Tuesday, June 15, 2021

Nothing Mughal in Biryani and Pulao: @BharadwajSpeaks

In yet another volley of factoids culled from the pages of history, the famous history Twitter handle @BharadwajSpeaks today disproved the claims that Biryani and Pulao had exotic origins and were brought to India by invading Mughals.

Well, it seems, the invading Mughals had no rice back home to talk of. So, there were no mentions of either Biryani or Pulao in their history before their arrival in India.

@BhardwajSpeaks also established that Biryani owes its etymological origins to the word “Birinj” which in turn comes from Samskrit word “vrihi”

Like always, it all started with an uninformed but supremely confident announcement by The Economist that “Biryani was supposedly invented during 17th century, when India was part of the Mughal empire.”

The Economist tweet and the linked article also mocked the so-called Hindu nationalists claiming that Biryani has become a target for them. It suggested that Hindus were making false claims over Biryani.

This was enough for sparking a volley of factoids from BharadwajSpeaks.

He brings out several interesting and fact-based arguments to discount Mughal origins of Biryani as well as Pulao.

The mainstay of his arguments was that “In those days, Rice DID NOT EVEN GROW in the original Mughal homeland.”

He links the name Biryani with the words “birinj” and “vrihi’ of Samskrit.

He links Biryani recipe with “Mansaudan” and says that it is mentioned even in Vedic literature.

He cites the recipe of Mansaudan as given in ancient Indian cookery literature Pakdarpana.

He cites some more references from Pakdarpana.

Some more references for preparing the meat delicacy.

He adds references to the tradition of adding fragrance and marination to the delicacy.

And then he wonders how could Mughals bring anything to India.

There is some more recipe for those who are interested in cooking meat for Biryani.

Something related to chicken too.

Then comes a reference to masala powder too.

And then explains why there is no mention of potato, tomatoes and chillies of today’s Biryani.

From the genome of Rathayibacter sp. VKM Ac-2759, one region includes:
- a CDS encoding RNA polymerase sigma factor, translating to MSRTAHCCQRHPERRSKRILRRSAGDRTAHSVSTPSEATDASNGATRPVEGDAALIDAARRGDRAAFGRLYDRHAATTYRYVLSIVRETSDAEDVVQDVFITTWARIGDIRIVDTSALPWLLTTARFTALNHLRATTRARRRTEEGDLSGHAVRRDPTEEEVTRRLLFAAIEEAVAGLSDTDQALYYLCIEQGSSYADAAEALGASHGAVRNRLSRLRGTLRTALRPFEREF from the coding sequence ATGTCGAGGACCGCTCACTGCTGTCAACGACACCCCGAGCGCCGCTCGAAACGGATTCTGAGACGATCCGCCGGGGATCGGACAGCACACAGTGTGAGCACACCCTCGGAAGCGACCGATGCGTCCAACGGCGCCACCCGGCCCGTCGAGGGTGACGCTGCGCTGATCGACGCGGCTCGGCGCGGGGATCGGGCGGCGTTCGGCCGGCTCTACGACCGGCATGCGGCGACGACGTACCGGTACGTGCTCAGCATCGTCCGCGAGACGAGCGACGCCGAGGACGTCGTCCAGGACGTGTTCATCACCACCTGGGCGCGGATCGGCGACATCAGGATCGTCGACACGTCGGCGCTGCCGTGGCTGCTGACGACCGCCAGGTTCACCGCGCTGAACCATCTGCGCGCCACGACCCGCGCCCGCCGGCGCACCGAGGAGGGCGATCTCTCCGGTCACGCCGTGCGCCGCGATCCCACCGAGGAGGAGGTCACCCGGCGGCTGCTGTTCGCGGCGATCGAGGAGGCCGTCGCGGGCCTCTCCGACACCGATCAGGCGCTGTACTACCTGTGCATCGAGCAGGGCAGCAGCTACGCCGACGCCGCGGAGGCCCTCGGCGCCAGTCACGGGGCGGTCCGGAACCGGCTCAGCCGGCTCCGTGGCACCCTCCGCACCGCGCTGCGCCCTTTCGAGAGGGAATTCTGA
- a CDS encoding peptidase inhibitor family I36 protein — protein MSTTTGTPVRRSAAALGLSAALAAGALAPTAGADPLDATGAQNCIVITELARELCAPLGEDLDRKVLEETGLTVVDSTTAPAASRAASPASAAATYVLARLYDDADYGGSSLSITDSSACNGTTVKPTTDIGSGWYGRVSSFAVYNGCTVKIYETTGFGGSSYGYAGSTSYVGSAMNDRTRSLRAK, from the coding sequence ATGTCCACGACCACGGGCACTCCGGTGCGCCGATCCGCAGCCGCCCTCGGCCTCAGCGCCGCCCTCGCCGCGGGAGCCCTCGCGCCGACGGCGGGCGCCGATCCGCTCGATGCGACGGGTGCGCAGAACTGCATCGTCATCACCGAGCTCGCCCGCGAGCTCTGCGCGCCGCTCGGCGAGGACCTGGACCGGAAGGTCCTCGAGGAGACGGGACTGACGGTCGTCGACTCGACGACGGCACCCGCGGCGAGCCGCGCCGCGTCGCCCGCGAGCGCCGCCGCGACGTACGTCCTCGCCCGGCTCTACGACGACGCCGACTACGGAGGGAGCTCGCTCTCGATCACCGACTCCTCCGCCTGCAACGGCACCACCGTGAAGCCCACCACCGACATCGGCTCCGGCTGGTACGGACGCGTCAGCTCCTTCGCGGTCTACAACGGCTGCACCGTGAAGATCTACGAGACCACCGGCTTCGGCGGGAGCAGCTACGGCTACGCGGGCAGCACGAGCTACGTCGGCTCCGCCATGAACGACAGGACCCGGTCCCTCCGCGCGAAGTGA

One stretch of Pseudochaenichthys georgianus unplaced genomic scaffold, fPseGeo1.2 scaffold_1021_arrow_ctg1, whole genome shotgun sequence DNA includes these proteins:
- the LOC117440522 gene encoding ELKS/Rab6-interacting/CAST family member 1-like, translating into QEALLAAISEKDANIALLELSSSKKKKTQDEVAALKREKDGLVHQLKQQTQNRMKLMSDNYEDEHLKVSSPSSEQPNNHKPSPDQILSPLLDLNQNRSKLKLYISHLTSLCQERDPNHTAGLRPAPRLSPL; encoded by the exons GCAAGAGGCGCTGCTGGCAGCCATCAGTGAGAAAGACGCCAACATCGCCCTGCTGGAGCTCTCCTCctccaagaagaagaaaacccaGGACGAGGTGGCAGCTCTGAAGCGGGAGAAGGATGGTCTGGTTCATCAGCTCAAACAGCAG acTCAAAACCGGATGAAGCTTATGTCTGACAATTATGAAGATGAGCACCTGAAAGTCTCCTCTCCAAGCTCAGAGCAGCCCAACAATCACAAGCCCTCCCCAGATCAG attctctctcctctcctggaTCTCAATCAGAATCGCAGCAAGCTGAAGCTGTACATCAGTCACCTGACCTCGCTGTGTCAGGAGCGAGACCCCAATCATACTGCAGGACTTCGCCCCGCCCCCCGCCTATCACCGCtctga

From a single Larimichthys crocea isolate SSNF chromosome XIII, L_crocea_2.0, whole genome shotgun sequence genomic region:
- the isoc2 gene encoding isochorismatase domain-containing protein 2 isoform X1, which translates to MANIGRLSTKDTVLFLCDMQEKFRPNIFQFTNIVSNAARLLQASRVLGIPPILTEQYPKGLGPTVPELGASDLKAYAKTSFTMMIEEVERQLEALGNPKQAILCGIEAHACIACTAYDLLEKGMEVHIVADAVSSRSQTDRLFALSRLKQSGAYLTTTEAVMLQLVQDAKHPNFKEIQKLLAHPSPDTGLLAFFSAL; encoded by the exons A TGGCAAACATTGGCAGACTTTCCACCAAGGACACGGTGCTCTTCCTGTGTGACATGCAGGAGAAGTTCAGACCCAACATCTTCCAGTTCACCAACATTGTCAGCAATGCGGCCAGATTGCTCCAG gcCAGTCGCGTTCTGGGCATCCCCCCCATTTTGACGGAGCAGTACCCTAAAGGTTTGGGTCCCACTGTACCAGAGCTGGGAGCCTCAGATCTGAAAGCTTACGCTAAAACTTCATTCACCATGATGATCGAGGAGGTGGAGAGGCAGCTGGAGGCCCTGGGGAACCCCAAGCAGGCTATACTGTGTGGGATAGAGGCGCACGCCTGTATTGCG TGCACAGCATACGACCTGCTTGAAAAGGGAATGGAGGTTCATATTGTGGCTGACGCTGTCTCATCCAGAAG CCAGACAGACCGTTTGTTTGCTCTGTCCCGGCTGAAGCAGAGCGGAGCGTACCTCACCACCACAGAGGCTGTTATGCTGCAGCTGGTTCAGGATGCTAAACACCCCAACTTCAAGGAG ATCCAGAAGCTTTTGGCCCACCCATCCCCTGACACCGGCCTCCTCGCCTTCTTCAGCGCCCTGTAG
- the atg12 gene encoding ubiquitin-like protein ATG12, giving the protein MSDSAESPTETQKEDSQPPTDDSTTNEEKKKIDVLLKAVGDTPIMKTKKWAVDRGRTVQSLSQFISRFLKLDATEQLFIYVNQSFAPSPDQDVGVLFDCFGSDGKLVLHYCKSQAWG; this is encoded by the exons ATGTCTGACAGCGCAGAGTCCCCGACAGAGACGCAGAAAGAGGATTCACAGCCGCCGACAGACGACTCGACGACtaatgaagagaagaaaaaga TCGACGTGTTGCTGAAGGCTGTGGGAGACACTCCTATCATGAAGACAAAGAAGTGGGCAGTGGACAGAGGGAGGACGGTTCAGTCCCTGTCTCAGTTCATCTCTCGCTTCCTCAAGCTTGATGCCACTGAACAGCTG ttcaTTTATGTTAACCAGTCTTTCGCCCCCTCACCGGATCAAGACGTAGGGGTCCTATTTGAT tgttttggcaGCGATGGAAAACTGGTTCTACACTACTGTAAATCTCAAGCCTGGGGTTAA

Then he talks about the so-called Mughal Biryani and the word’s first origins in 17th century.

He tells us how Zard Birinj (yellow rice) was mentioned in Ain I Akbari in 16th century.

He tells us how it is a literal translation of Haridranna (yellow rice).

If spices are required, it could only be in India.

Some facts from Baburnama too.

Some more facts from same book.

And he concludes.

He also adds about Hindavi Laziz.

And then some reference to Pulao too. It seems Pulao has its origin in Pulaka, meaning boiled rice.

The thread by @BharadwajSpeaks demolishes the narrative put forth by The Economist in an authoritative and logical manner.

It would be interesting to see if The Economist finds it fit to come out with a rebuttal.

But, the question is – will it respond after so many facts fired by @BharadwajSpeaks?

(All facts mentioned in this article as well as the featured image come from @BharadwajSpeaks twitter handle and are being reproduced here with thanks.)

(Articles and opinions reflect personal views, perspectives and arguments of the author. We believe in civil debate and discussion among all sides and we give space to a wide spectrum of opinions and diverse views within the limits of decency. Opinions expressed in columns and articles in no way represent views and opinions of Town Post, its editor or its editorial policies.)

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